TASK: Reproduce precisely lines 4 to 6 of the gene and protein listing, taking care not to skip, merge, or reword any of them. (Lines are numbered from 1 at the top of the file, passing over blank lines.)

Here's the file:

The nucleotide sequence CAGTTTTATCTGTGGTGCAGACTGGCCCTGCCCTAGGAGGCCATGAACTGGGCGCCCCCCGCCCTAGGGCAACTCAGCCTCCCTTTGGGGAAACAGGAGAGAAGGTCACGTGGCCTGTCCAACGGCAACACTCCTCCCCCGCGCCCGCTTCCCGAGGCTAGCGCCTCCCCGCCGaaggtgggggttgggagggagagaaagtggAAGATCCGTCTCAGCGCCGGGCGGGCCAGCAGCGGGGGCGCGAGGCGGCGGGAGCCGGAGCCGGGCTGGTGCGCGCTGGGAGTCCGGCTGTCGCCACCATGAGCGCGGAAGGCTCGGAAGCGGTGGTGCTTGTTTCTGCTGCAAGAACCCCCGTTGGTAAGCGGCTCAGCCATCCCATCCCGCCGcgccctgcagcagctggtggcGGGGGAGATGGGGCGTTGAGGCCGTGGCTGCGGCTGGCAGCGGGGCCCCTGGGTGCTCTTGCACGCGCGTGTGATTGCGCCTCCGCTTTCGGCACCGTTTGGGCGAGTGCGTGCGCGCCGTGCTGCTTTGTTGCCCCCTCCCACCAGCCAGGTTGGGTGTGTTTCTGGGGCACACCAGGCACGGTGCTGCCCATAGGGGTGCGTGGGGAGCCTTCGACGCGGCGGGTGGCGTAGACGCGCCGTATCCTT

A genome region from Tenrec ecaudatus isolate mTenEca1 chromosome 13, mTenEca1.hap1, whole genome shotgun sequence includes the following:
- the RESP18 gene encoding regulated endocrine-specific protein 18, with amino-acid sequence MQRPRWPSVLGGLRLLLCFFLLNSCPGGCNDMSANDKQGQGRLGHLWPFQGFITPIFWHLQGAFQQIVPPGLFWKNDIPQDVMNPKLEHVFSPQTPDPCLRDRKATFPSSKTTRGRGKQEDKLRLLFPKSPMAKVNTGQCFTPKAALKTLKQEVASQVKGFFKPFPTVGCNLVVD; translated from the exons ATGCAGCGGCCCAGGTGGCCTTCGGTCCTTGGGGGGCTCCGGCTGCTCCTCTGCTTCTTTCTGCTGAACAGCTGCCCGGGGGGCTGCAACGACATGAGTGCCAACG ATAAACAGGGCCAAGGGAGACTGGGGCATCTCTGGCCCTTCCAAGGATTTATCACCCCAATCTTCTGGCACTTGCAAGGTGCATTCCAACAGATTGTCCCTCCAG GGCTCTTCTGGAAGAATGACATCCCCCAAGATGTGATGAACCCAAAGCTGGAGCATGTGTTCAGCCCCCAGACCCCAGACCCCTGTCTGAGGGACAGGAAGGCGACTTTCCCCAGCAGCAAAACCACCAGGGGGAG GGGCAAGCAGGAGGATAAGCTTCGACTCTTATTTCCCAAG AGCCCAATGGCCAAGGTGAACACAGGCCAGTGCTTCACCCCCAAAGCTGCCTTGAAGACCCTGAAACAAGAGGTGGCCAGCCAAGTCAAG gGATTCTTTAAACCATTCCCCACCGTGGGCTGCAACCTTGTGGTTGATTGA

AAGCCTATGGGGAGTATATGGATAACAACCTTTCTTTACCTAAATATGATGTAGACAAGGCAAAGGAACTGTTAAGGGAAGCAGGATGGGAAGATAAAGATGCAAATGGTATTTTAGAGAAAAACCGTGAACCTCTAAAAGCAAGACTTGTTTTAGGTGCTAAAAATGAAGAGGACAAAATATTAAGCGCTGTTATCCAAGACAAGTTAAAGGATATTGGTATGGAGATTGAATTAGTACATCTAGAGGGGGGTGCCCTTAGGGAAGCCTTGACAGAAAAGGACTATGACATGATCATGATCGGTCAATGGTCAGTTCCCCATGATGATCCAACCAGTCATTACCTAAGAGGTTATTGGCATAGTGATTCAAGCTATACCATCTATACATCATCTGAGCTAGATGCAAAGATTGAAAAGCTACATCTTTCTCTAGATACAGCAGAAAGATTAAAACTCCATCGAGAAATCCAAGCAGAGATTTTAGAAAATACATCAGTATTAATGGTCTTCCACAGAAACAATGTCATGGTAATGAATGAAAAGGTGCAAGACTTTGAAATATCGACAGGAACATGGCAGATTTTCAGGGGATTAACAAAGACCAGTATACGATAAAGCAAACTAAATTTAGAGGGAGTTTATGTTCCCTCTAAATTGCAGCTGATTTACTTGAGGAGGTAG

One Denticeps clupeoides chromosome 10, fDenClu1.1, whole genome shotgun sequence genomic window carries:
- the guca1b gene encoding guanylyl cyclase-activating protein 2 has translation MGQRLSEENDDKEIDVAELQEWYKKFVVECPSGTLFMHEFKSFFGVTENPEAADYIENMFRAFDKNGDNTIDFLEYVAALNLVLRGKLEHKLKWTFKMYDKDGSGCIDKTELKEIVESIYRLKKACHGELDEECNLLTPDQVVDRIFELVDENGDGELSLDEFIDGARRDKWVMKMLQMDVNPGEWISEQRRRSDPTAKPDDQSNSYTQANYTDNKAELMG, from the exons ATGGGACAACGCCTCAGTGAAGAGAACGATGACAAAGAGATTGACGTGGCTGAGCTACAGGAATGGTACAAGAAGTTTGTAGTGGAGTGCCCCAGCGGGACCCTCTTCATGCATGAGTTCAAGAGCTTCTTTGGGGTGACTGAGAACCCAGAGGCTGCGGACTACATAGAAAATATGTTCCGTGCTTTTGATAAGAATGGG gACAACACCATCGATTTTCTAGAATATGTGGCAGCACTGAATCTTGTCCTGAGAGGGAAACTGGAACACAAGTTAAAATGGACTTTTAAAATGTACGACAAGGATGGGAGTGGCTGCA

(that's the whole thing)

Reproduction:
AAGCCTATGGGGAGTATATGGATAACAACCTTTCTTTACCTAAATATGATGTAGACAAGGCAAAGGAACTGTTAAGGGAAGCAGGATGGGAAGATAAAGATGCAAATGGTATTTTAGAGAAAAACCGTGAACCTCTAAAAGCAAGACTTGTTTTAGGTGCTAAAAATGAAGAGGACAAAATATTAAGCGCTGTTATCCAAGACAAGTTAAAGGATATTGGTATGGAGATTGAATTAGTACATCTAGAGGGGGGTGCCCTTAGGGAAGCCTTGACAGAAAAGGACTATGACATGATCATGATCGGTCAATGGTCAGTTCCCCATGATGATCCAACCAGTCATTACCTAAGAGGTTATTGGCATAGTGATTCAAGCTATACCATCTATACATCATCTGAGCTAGATGCAAAGATTGAAAAGCTACATCTTTCTCTAGATACAGCAGAAAGATTAAAACTCCATCGAGAAATCCAAGCAGAGATTTTAGAAAATACATCAGTATTAATGGTCTTCCACAGAAACAATGTCATGGTAATGAATGAAAAGGTGCAAGACTTTGAAATATCGACAGGAACATGGCAGATTTTCAGGGGATTAACAAAGACCAGTATACGATAAAGCAAACTAAATTTAGAGGGAGTTTATGTTCCCTCTAAATTGCAGCTGATTTACTTGAGGAGGTAG

One Denticeps clupeoides chromosome 10, fDenClu1.1, whole genome shotgun sequence genomic window carries:
- the guca1b gene encoding guanylyl cyclase-activating protein 2 has translation MGQRLSEENDDKEIDVAELQEWYKKFVVECPSGTLFMHEFKSFFGVTENPEAADYIENMFRAFDKNGDNTIDFLEYVAALNLVLRGKLEHKLKWTFKMYDKDGSGCIDKTELKEIVESIYRLKKACHGELDEECNLLTPDQVVDRIFELVDENGDGELSLDEFIDGARRDKWVMKMLQMDVNPGEWISEQRRRSDPTAKPDDQSNSYTQANYTDNKAELMG, from the exons ATGGGACAACGCCTCAGTGAAGAGAACGATGACAAAGAGATTGACGTGGCTGAGCTACAGGAATGGTACAAGAAGTTTGTAGTGGAGTGCCCCAGCGGGACCCTCTTCATGCATGAGTTCAAGAGCTTCTTTGGGGTGACTGAGAACCCAGAGGCTGCGGACTACATAGAAAATATGTTCCGTGCTTTTGATAAGAATGGG gACAACACCATCGATTTTCTAGAATATGTGGCAGCACTGAATCTTGTCCTGAGAGGGAAACTGGAACACAAGTTAAAATGGACTTTTAAAATGTACGACAAGGATGGGAGTGGCTGCA